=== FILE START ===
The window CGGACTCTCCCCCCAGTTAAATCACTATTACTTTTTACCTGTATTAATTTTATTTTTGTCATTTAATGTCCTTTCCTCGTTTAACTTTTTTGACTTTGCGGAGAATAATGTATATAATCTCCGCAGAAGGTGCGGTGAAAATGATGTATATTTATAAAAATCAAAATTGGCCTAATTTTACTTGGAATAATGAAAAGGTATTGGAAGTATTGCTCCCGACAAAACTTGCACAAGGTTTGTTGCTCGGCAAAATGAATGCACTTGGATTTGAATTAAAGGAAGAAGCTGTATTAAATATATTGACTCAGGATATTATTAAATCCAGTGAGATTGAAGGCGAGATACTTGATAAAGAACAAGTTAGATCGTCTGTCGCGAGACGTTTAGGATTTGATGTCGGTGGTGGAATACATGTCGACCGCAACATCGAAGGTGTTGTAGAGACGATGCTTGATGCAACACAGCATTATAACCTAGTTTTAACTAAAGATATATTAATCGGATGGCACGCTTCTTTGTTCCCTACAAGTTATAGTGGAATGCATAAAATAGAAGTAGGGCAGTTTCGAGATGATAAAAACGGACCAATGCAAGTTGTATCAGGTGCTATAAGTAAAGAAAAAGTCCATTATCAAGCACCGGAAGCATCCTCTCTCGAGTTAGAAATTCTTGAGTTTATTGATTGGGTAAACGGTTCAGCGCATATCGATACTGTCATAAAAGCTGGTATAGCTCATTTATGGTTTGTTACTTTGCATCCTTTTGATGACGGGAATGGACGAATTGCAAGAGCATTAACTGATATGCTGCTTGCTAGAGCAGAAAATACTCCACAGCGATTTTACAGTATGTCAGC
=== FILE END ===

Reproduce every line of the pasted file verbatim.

The window CGGACTCTCCCCCCAGTTAAATCACTATTACTTTTTACCTGTATTAATTTTATTTTTGTCATTTAATGTCCTTTCCTCGTTTAACTTTTTTGACTTTGCGGAGAATAATGTATATAATCTCCGCAGAAGGTGCGGTGAAAATGATGTATATTTATAAAAATCAAAATTGGCCTAATTTTACTTGGAATAATGAAAAGGTATTGGAAGTATTGCTCCCGACAAAACTTGCACAAGGTTTGTTGCTCGGCAAAATGAATGCACTTGGATTTGAATTAAAGGAAGAAGCTGTATTAAATATATTGACTCAGGATATTATTAAATCCAGTGAGATTGAAGGCGAGATACTTGATAAAGAACAAGTTAGATCGTCTGTCGCGAGACGTTTAGGATTTGATGTCGGTGGTGGAATACATGTCGACCGCAACATCGAAGGTGTTGTAGAGACGATGCTTGATGCAACACAGCATTATAACCTAGTTTTAACTAAAGATATATTAATCGGATGGCACGCTTCTTTGTTCCCTACAAGTTATAGTGGAATGCATAAAATAGAAGTAGGGCAGTTTCGAGATGATAAAAACGGACCAATGCAAGTTGTATCAGGTGCTATAAGTAAAGAAAAAGTCCATTATCAAGCACCGGAAGCATCCTCTCTCGAGTTAGAAATTCTTGAGTTTATTGATTGGGTAAACGGTTCAGCGCATATCGATACTGTCATAAAAGCTGGTATAGCTCATTTATGGTTTGTTACTTTGCATCCTTTTGATGACGGGAATGGACGAATTGCAAGAGCATTAACTGATATGCTGCTTGCTAGAGCAGAAAATACTCCACAGCGATTTTACAGTATGTCAGC